The load times in this game are quite short. This really surprises me. It doesn’t break the flow of the game one bit.

While the game has some flaws like too long novel sections, the inability to save during those novel sections, the overheating and the endless mode; the game has a lot of strengths like an amazing visual presentation, a lot of twists left and right and is pretty immersive.

I’m really enjoying myself with this game and I’m thankful that the developers ported this game to Android. While I can understand that some people won’t enjoy this game, I’m enjoying it. Again, the game has some flaws but it doesn’t outweigh them to not enjoy the game.

If you are looking for a way to play Corpse Party Blood Drive and you don’t have a PS Vita, don’t wait to pick this game up. I honestly think this game is worth the asking price. You get a lot of game for your buck and the Corpse Party fan in you won’t be disappointed. At least, that’s how I think about the game.

I could ramble on about this game for a while longer, but I think I’m going to leave it here. Thank you so much for reading and I hope you enjoyed reading this as much as I enjoyed writing this. I hope to be able to welcome you in another article but until then have a great rest of your day and take care.

NekoJonez: Are digital downloads really a benefit for the market?

steamos_2_web-100055303-large_thumbAre platforms like Steam and Origin really a benefit for the games market? Must everything now go digital or is that something that might doom the market? Let’s think about it. I think that this movement is a double-edged sword. It’s good but there is a big “But”. Cap was intended. I can’t deny that platforms like Steam and other have many advantages. But clearly, I have also a blaming finger to raise. I talked and discussed with many of my friends about this. From people in ButtonSmashers, Arpegi and outside of both of them. And after many rewrites, I think it’s time to voice my view on this. Feel free to debate with me on this in the comments. Flame comments will be removed of course.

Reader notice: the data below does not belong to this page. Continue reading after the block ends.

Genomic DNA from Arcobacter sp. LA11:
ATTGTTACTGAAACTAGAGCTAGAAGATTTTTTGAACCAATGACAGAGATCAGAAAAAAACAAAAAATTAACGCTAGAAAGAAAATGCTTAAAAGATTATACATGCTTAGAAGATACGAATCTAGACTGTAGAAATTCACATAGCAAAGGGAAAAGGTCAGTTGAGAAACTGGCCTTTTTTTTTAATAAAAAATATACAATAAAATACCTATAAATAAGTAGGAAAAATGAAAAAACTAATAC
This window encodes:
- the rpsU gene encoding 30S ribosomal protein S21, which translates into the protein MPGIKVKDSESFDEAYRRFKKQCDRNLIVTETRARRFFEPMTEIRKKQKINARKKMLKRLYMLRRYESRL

My biggest problem

Many people see this as the way of the future. Everything needs to go digital. It makes things so much easier. Yet, there is a big issue that comes with this. Security. Think about this, that your account is hacked and you lost all your progress and games. Or worse, they got your bank information. I have no doubt in my mind that this is something hackers in the future will be able to achieve.

Another issue is the fact that privacy is gone. Some people want to hide that they game since for some companies that are a big no if you want to be hired. Gamers have a big reputation thanks to some events that the media blew out of proportion. So, you have to hide. In addition to that, you can’t really hide your “guilty pleasure” games anymore. You know, those games that make your reputation of “hardcore gamer” go poof as snow for the sun.

And don’t get me started about abusing the system. There are some many ways to cheat the system and make fake money that can be used to buy games then. I wouldn’t be surprised if a good percentage of the sales on those digital platforms are actually illegal purchases gone undetected.

Android market feel

 

Best-Free-Android-Games-Of-2013I’m not going to lie, I bought a ton of games on Steam the past month. But I really man, a lot of them. And my fear got actually confirmed. I felt like being in some online app store. Where you can easily download games and install them. And I kept playing a part of the game and when I got a bit bored of the game, I downloaded the next one.